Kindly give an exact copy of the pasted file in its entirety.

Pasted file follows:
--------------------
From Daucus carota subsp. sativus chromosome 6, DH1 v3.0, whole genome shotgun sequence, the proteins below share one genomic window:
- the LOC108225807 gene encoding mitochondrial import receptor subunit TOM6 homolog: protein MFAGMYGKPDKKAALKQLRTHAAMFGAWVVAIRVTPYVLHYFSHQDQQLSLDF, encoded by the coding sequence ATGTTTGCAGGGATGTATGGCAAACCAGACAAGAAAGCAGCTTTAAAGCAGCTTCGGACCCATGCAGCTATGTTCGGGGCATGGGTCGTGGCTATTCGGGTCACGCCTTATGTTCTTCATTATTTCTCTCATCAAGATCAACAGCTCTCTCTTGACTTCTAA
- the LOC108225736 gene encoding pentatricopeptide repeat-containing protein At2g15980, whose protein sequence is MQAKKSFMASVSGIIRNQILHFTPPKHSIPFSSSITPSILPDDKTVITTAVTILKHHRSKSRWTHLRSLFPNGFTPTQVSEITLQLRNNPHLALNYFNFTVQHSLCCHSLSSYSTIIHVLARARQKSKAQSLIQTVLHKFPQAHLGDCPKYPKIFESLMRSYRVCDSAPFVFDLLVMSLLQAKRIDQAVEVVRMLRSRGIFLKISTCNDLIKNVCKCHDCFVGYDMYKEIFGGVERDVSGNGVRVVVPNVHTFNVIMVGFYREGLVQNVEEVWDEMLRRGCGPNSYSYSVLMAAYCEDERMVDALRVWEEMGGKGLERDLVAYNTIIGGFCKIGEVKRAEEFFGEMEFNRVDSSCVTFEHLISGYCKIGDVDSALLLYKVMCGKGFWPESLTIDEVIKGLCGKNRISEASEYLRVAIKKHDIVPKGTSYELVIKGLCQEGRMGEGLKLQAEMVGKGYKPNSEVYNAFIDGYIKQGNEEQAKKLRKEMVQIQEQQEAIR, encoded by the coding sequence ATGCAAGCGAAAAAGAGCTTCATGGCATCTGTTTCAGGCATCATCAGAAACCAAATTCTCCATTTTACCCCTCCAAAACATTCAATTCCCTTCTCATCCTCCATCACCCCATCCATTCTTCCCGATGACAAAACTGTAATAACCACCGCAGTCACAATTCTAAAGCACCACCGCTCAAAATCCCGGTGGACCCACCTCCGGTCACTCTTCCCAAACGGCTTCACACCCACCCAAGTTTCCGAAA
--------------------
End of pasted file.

From Daucus carota subsp. sativus chromosome 6, DH1 v3.0, whole genome shotgun sequence, the proteins below share one genomic window:
- the LOC108225807 gene encoding mitochondrial import receptor subunit TOM6 homolog: protein MFAGMYGKPDKKAALKQLRTHAAMFGAWVVAIRVTPYVLHYFSHQDQQLSLDF, encoded by the coding sequence ATGTTTGCAGGGATGTATGGCAAACCAGACAAGAAAGCAGCTTTAAAGCAGCTTCGGACCCATGCAGCTATGTTCGGGGCATGGGTCGTGGCTATTCGGGTCACGCCTTATGTTCTTCATTATTTCTCTCATCAAGATCAACAGCTCTCTCTTGACTTCTAA
- the LOC108225736 gene encoding pentatricopeptide repeat-containing protein At2g15980, whose protein sequence is MQAKKSFMASVSGIIRNQILHFTPPKHSIPFSSSITPSILPDDKTVITTAVTILKHHRSKSRWTHLRSLFPNGFTPTQVSEITLQLRNNPHLALNYFNFTVQHSLCCHSLSSYSTIIHVLARARQKSKAQSLIQTVLHKFPQAHLGDCPKYPKIFESLMRSYRVCDSAPFVFDLLVMSLLQAKRIDQAVEVVRMLRSRGIFLKISTCNDLIKNVCKCHDCFVGYDMYKEIFGGVERDVSGNGVRVVVPNVHTFNVIMVGFYREGLVQNVEEVWDEMLRRGCGPNSYSYSVLMAAYCEDERMVDALRVWEEMGGKGLERDLVAYNTIIGGFCKIGEVKRAEEFFGEMEFNRVDSSCVTFEHLISGYCKIGDVDSALLLYKVMCGKGFWPESLTIDEVIKGLCGKNRISEASEYLRVAIKKHDIVPKGTSYELVIKGLCQEGRMGEGLKLQAEMVGKGYKPNSEVYNAFIDGYIKQGNEEQAKKLRKEMVQIQEQQEAIR, encoded by the coding sequence ATGCAAGCGAAAAAGAGCTTCATGGCATCTGTTTCAGGCATCATCAGAAACCAAATTCTCCATTTTACCCCTCCAAAACATTCAATTCCCTTCTCATCCTCCATCACCCCATCCATTCTTCCCGATGACAAAACTGTAATAACCACCGCAGTCACAATTCTAAAGCACCACCGCTCAAAATCCCGGTGGACCCACCTCCGGTCACTCTTCCCAAACGGCTTCACACCCACCCAAGTTTCCGAAA